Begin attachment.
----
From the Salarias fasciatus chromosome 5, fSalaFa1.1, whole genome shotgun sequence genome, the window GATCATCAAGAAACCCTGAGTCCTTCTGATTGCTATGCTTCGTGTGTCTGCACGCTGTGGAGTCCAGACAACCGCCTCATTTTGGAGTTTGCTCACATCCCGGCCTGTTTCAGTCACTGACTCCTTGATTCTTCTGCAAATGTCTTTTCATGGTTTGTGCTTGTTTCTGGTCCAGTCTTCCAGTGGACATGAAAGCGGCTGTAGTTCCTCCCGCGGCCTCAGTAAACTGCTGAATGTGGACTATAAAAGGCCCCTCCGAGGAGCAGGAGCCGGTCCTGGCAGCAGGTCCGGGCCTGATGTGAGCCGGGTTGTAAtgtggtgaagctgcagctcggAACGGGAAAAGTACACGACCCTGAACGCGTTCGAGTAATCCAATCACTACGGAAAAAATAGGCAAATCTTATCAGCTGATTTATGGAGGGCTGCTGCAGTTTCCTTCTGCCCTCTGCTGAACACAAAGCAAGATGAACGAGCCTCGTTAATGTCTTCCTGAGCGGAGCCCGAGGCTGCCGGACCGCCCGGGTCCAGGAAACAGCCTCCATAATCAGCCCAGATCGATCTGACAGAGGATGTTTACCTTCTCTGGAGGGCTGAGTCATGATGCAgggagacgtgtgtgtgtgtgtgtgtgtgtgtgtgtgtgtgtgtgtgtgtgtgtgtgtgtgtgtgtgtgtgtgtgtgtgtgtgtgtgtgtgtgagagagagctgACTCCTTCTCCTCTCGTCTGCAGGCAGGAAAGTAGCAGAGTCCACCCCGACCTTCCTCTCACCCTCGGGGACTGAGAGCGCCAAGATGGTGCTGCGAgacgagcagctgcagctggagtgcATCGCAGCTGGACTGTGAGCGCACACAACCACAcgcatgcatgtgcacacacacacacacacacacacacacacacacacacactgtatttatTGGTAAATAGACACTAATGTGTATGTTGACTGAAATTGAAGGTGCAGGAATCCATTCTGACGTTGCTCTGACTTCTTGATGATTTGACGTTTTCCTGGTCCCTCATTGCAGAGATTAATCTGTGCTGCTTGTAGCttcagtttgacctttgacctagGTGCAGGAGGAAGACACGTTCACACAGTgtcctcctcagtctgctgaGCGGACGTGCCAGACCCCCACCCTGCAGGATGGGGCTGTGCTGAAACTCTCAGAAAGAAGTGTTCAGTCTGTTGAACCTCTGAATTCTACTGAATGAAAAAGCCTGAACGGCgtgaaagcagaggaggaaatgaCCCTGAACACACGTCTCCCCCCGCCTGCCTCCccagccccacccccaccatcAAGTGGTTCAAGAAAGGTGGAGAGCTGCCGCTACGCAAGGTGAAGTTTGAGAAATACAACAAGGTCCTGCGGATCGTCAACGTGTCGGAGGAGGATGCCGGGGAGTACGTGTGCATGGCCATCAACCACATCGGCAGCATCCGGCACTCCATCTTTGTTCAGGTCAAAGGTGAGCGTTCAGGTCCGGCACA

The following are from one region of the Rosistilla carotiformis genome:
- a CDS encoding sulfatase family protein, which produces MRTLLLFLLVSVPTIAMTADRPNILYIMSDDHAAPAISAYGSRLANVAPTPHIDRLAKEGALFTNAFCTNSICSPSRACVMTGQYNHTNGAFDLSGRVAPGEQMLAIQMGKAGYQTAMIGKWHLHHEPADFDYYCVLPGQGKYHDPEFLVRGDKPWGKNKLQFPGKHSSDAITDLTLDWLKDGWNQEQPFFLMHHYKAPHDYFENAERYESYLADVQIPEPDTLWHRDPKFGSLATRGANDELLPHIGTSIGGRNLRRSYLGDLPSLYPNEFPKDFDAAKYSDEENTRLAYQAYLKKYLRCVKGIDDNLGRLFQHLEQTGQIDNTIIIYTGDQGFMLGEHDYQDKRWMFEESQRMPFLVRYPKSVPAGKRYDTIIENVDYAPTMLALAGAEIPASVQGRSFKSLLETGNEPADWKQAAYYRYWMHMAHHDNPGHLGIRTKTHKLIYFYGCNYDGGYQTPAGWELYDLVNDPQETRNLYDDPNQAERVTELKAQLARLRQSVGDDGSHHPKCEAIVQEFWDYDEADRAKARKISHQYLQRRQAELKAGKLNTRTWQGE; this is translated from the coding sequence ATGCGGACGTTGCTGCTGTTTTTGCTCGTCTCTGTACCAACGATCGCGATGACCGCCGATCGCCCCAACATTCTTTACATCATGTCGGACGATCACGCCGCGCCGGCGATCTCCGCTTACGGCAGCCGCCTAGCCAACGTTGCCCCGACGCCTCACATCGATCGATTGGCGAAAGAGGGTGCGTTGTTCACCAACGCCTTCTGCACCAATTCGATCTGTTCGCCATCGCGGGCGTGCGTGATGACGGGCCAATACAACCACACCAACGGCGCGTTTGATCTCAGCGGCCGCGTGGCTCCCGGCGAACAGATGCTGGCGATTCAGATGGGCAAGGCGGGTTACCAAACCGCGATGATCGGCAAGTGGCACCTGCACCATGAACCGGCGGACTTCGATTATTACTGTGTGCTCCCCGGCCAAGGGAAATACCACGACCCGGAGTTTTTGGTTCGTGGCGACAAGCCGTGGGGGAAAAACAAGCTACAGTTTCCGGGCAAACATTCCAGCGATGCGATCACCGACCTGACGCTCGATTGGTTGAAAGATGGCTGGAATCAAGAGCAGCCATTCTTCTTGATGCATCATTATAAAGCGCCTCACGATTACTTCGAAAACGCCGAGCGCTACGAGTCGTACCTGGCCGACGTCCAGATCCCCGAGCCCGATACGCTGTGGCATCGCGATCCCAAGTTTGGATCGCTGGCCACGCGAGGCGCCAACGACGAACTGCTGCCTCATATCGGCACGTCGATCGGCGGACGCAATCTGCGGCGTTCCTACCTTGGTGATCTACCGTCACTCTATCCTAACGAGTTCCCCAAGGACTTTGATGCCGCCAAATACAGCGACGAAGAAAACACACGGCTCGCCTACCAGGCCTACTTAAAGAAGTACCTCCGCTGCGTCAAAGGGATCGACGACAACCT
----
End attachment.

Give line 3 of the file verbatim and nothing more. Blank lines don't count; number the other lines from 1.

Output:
- a CDS encoding sulfatase family protein, which produces MRTLLLFLLVSVPTIAMTADRPNILYIMSDDHAAPAISAYGSRLANVAPTPHIDRLAKEGALFTNAFCTNSICSPSRACVMTGQYNHTNGAFDLSGRVAPGEQMLAIQMGKAGYQTAMIGKWHLHHEPADFDYYCVLPGQGKYHDPEFLVRGDKPWGKNKLQFPGKHSSDAITDLTLDWLKDGWNQEQPFFLMHHYKAPHDYFENAERYESYLADVQIPEPDTLWHRDPKFGSLATRGANDELLPHIGTSIGGRNLRRSYLGDLPSLYPNEFPKDFDAAKYSDEENTRLAYQAYLKKYLRCVKGIDDNLGRLFQHLEQTGQIDNTIIIYTGDQGFMLGEHDYQDKRWMFEESQRMPFLVRYPKSVPAGKRYDTIIENVDYAPTMLALAGAEIPASVQGRSFKSLLETGNEPADWKQAAYYRYWMHMAHHDNPGHLGIRTKTHKLIYFYGCNYDGGYQTPAGWELYDLVNDPQETRNLYDDPNQAERVTELKAQLARLRQSVGDDGSHHPKCEAIVQEFWDYDEADRAKARKISHQYLQRRQAELKAGKLNTRTWQGE; this is translated from the coding sequence ATGCGGACGTTGCTGCTGTTTTTGCTCGTCTCTGTACCAACGATCGCGATGACCGCCGATCGCCCCAACATTCTTTACATCATGTCGGACGATCACGCCGCGCCGGCGATCTCCGCTTACGGCAGCCGCCTAGCCAACGTTGCCCCGACGCCTCACATCGATCGATTGGCGAAAGAGGGTGCGTTGTTCACCAACGCCTTCTGCACCAATTCGATCTGTTCGCCATCGCGGGCGTGCGTGATGACGGGCCAATACAACCACACCAACGGCGCGTTTGATCTCAGCGGCCGCGTGGCTCCCGGCGAACAGATGCTGGCGATTCAGATGGGCAAGGCGGGTTACCAAACCGCGATGATCGGCAAGTGGCACCTGCACCATGAACCGGCGGACTTCGATTATTACTGTGTGCTCCCCGGCCAAGGGAAATACCACGACCCGGAGTTTTTGGTTCGTGGCGACAAGCCGTGGGGGAAAAACAAGCTACAGTTTCCGGGCAAACATTCCAGCGATGCGATCACCGACCTGACGCTCGATTGGTTGAAAGATGGCTGGAATCAAGAGCAGCCATTCTTCTTGATGCATCATTATAAAGCGCCTCACGATTACTTCGAAAACGCCGAGCGCTACGAGTCGTACCTGGCCGACGTCCAGATCCCCGAGCCCGATACGCTGTGGCATCGCGATCCCAAGTTTGGATCGCTGGCCACGCGAGGCGCCAACGACGAACTGCTGCCTCATATCGGCACGTCGATCGGCGGACGCAATCTGCGGCGTTCCTACCTTGGTGATCTACCGTCACTCTATCCTAACGAGTTCCCCAAGGACTTTGATGCCGCCAAATACAGCGACGAAGAAAACACACGGCTCGCCTACCAGGCCTACTTAAAGAAGTACCTCCGCTGCGTCAAAGGGATCGACGACAACCT